CBO Examines a National Infrastructure Bank
What’s Next for Transportation & Infrastructure?
Visit with Your Representative in August
High Speed Rail Survey Released
Limited Federal Funds Delay Bureau of Reclamation Projects in West up to 50 Years
ASCE Needs Your Success Stories for the 2013 Report Card for America’s Infrastructure
State Legislative News
CBO Examines a National Infrastructure Bank
The Congressional Budget Office released a report this week analyzing a national transportation infrastructure bank, which is a proposal that many on Capitol Hill would like to use in order to boost funding and improve the selection process for projects. The report finds that an infrastructure bank could play a limited role in enhancing investment in surface transportation projects, but that is could create a selection process that would overcome certain barriers to the financing of multi-regional or multimodal projects.
The bank would provide financing through loans, and projects would have to include tolls, taxes or other dedicated revenue streams when repaying them. Private and NGO partners, as well as state and local entities, could apply. While this would assist with funding, the report said, only a select number of projects could qualify. Read more here.
Senator Kerry (D-MA)introduced the BUILD Act, S. 652, last year, which is a broader infrastructure bank focusing also on water and energy projects. ASCE has endorsed the legislation. In the House Representative DeLauro (D-CT) has also introduced a version of the infrastructure bank with H.R. 402, the National Infrastructure Development Act.
ASCE Policy Statement 532 supports the creation and operation of a national infrastructure bank that can fund transportation, environment, energy, and telecommunications projects of significance. ASCE Key Contacts should write their elected officials in support of these bills to create a national infrastructure bank.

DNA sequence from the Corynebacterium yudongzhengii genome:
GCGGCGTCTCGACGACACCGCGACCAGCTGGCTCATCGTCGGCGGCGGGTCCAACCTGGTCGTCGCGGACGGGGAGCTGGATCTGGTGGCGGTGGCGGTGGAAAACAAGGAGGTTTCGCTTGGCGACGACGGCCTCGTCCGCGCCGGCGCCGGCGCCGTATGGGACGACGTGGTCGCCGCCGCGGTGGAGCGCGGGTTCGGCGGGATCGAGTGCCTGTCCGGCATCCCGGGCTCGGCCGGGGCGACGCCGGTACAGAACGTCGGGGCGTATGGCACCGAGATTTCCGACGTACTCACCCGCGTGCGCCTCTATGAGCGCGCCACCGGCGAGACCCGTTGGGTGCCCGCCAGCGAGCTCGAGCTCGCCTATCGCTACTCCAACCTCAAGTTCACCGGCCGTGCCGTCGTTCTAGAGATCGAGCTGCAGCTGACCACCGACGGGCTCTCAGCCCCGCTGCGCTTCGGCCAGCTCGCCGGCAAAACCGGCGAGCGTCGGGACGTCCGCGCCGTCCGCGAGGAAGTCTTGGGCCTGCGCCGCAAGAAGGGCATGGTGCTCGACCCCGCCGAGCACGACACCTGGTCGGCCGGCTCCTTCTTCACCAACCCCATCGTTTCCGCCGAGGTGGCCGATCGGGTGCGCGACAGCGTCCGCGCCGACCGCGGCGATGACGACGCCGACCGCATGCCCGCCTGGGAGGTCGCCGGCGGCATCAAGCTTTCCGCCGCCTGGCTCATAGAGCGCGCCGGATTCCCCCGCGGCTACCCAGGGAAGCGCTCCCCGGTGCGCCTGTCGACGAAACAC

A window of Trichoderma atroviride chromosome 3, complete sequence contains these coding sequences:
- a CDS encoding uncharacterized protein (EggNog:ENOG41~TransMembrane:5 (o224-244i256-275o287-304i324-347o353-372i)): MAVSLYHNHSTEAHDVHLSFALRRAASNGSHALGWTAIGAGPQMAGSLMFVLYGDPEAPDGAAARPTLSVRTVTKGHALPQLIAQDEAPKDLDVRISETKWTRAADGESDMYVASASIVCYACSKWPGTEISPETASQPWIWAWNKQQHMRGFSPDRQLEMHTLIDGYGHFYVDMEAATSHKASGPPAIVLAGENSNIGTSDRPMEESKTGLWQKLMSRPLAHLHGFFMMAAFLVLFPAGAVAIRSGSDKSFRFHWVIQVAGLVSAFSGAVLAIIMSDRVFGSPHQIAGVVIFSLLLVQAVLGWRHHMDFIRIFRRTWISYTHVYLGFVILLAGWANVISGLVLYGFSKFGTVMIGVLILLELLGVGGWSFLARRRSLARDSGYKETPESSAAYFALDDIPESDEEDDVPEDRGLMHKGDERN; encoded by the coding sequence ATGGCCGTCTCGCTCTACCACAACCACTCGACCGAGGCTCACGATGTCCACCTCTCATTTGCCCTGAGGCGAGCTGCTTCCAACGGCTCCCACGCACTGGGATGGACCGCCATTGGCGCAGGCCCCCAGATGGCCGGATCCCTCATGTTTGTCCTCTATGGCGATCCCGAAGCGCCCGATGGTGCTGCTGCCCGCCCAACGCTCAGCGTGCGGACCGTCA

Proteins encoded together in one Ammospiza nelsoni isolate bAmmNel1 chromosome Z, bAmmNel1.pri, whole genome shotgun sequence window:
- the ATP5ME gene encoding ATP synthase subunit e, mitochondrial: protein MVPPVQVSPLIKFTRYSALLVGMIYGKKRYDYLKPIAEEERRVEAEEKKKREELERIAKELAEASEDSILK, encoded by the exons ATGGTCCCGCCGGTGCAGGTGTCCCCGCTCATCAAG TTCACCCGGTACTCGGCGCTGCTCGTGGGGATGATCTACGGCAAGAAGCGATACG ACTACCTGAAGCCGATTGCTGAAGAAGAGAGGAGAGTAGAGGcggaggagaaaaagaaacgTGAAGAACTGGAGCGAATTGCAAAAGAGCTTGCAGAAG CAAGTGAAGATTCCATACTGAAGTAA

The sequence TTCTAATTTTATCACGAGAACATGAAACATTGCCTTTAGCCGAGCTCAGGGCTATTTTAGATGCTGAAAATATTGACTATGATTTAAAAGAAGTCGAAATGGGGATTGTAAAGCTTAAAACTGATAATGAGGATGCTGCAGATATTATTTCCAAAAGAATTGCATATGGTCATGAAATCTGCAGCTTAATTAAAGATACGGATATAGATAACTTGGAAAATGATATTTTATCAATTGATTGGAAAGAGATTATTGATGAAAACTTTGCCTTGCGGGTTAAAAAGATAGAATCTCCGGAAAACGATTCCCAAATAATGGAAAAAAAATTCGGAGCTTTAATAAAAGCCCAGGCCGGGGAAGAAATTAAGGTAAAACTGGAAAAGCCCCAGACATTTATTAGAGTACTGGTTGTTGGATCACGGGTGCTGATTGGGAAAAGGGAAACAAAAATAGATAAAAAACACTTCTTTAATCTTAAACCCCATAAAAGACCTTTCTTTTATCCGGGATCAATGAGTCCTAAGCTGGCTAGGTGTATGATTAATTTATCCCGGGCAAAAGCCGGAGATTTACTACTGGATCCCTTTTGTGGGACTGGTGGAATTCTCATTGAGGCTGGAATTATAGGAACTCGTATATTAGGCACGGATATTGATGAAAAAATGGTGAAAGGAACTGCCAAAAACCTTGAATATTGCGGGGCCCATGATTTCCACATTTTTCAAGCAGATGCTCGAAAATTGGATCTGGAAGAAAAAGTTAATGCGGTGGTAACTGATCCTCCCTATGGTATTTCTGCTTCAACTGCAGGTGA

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What's Next for Transportation & Infrastructure?
After enacting multi-year reauthorizations for both aviation and surface transportation programs, and with the November elections looming, conventional wisdom would say not to expect much action out of Congress on transportation and infrastructure policy. However, House Transportation and Infrastructure Committee Chairman John Mica (R-FL) is committed to pursuing rail policy, left out of the recent MAP-21 legislation due to differences with the Senate, and hopes to hold hearings in the coming months.
On the Senate side, Environment and Public Works Committee leaders are less optimistic about progress on rail legislation, citing the differences with the House.
ASCE would like to see the committees work on legislation to reauthorize the Dam Safety Act, which expired in September 2011, and bipartisan bills have been introduced in both houses. In addition, we will push for reauthorization of the Water Resources Development Act, which expired in September 2009. As we work with Congressional staff on these priorities, as well as annual appropriations for civil engineering priorities, we will keep Key Contacts informed of any activity.
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Visit With Your Representative in August
Members of Congress will spend a large part of August in their home districts and the time to plan for your August Back Home Visit with your lawmaker is now. View the 2012 Congressional Calendar for dates (subject to change).
ASCE's Key Contact Program is ready to provide you with guidance to make the most of your Back Home Visit or Town Hall Meeting attendance this August.
Visit ASCE's Back Home Visit briefing to get tips on making an appointment or finding a Town Hall Meeting near you.
If you have further questions regarding Back Home Visits, contact ASCE Government Relations at email@example.com.
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High Speed Rail Survey Released